How the police took me away to El Cajas park

Sep 1, 2017 | 23 comments

By Jean McCord

The Cuencano couple and I sat in the back seat of a police crew cab pickup on the way to El Cajas National Park. Two National Police officers took the front seats. I got a laugh when I joked that everyone would think we civilians were in custody.

Nine police officers, all members of GIR — Grupo de Intervención y Rescate — drove three trucks to take nine civilians to the Laguna Toreadora entrance at about 13,000 feet elevation. The road from the highway to the ranger station was of fitted round stones — beautiful, but also bumpy. An ambulance and paramedic waited in the parking lot, just in case. The rest of our group consisted of a middle-aged couple, a mother with two teenage sons, a small woman. perhaps in her 50s, who moved quickly along the trail with a younger woman, possibly her daughter, and a middle-aged man who called all the officers “capitan.” I was the only gringa, and by far the oldest one on the hike.

All the civilians and almost half the police

Jeanne’s Periodico had publicized the outing as “Montaña Segura,” an easy-access walk organized by the Policía Nacional for seniors, disabled persons, and others 12 and older. At 74, I definitely fall in the senior category. I’d wanted to see El Cajas other than from a car and I’m not really up to leaping around the park’s more strenuous areas. It sounded perfect to me.

This August was the first time the local National Police chapter organized such treks, but they hope to do it again next year. They didn’t explain why they’re offering the free trips, but I suspect it’s to provide a friendly way for civilians and police to interact. A detailed and very helpful e-mailed set of guidelines (and Brian Buckner’s recent articles on hiking in Ecuador) helped me prepare. I followed every recommendation — so much that I wore two long underwear bottoms as well as one long underwear top and a fleece shirt, and I loaded my day pack with a couple liters of water, extra clothing layers, nuts, and fruit. The pack was heavy. The sun shone and I was warm, while most of the Cuencanos were cold. Three civilians brought light packs, one woman carried a heavy purse, and the rest were unencumbered until an officer handed everyone a couple of Gala apples and ham-and-cheese sandwiches before we left Cuenca.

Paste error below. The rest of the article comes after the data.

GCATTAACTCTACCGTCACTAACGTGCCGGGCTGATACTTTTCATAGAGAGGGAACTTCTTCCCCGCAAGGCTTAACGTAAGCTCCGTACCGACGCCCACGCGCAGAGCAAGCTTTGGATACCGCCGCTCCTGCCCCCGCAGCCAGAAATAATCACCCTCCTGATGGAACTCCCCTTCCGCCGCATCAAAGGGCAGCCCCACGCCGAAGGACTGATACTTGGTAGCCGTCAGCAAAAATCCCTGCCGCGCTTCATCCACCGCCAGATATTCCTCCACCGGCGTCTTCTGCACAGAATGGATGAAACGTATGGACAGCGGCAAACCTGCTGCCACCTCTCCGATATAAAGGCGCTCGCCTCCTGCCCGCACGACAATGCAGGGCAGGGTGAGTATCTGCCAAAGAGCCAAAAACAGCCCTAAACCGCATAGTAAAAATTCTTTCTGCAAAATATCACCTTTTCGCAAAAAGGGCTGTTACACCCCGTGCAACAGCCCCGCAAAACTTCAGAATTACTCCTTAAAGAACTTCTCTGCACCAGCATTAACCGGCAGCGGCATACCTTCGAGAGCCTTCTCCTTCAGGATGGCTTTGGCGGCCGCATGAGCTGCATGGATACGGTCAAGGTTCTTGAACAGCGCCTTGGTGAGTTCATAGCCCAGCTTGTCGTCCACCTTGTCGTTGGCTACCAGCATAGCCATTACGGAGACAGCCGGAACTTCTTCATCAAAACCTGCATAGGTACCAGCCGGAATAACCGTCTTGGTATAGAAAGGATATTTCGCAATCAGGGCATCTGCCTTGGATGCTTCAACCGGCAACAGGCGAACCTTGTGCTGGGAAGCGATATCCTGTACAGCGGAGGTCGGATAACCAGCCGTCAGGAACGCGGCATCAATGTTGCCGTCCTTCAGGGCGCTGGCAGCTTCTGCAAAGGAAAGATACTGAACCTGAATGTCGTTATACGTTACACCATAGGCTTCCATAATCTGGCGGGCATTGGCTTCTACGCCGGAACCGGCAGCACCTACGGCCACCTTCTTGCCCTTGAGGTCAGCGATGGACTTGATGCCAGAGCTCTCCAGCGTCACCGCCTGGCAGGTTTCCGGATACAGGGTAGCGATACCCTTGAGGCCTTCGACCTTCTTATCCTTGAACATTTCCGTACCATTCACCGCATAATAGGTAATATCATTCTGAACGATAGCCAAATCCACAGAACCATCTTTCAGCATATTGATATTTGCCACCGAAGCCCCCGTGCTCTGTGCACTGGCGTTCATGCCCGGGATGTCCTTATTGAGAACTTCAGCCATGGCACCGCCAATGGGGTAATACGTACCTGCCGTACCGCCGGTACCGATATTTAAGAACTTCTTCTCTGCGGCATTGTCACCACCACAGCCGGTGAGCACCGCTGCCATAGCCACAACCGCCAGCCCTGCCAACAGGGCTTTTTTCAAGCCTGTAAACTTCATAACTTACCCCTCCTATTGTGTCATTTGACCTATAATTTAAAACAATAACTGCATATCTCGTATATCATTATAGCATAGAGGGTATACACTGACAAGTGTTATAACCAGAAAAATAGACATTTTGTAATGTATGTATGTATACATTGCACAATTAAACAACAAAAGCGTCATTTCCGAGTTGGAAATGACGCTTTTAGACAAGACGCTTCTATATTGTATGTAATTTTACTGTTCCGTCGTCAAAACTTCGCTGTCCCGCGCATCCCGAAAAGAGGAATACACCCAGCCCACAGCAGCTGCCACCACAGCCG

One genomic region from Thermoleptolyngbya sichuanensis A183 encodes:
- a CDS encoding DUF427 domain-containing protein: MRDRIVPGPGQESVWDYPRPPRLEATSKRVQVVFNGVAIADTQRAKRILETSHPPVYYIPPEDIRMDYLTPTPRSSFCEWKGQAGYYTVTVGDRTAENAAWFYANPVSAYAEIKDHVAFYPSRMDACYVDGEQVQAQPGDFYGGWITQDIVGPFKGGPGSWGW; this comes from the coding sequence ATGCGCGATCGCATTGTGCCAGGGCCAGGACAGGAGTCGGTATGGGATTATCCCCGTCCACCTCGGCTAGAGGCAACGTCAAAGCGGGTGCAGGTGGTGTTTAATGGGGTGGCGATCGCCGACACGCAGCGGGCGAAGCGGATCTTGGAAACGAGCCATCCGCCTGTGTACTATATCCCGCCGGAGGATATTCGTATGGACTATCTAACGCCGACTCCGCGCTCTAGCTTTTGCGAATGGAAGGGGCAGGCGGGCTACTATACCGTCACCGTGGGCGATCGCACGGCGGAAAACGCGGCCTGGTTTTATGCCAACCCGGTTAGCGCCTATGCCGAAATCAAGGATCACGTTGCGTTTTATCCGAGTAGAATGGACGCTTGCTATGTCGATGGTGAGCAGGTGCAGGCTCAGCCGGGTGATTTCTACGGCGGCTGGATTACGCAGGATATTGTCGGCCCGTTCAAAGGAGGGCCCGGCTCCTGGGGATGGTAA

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I was glad I took my trekking poles. The trail was relatively easy, with some level paths and with boardwalks over marshy and rugged areas, but it also included 20-inch steps, tree roots, and rocks that might have sent me ass over teakettle despite the helpful young men. Altitude didn’t seem to be a big problem for me, although my heart pounded, I certainly panted a lot, and I suspect my face was neon red as we climbed to a covered boardwalk passageway on the rough hillside.

At my age, police officers always look young, but this group seemed especially young to me, several evidently in their 20s and the oldest just maybe approaching 40. As they chatted, they projected a sense of competence and seemed very dedicated to their real jobs of rescuing people in danger. None was formal with us. I have no idea of anyone’s rank, as all wore blue jackets over the shirts that bore their insignia. Our driver — and tour guide — was simply Cristián. The other officer in our car was Sebastián. And the one who wore reflective sunglasses, carried my day pack, and made sure I didn’t fall, was Jefferson.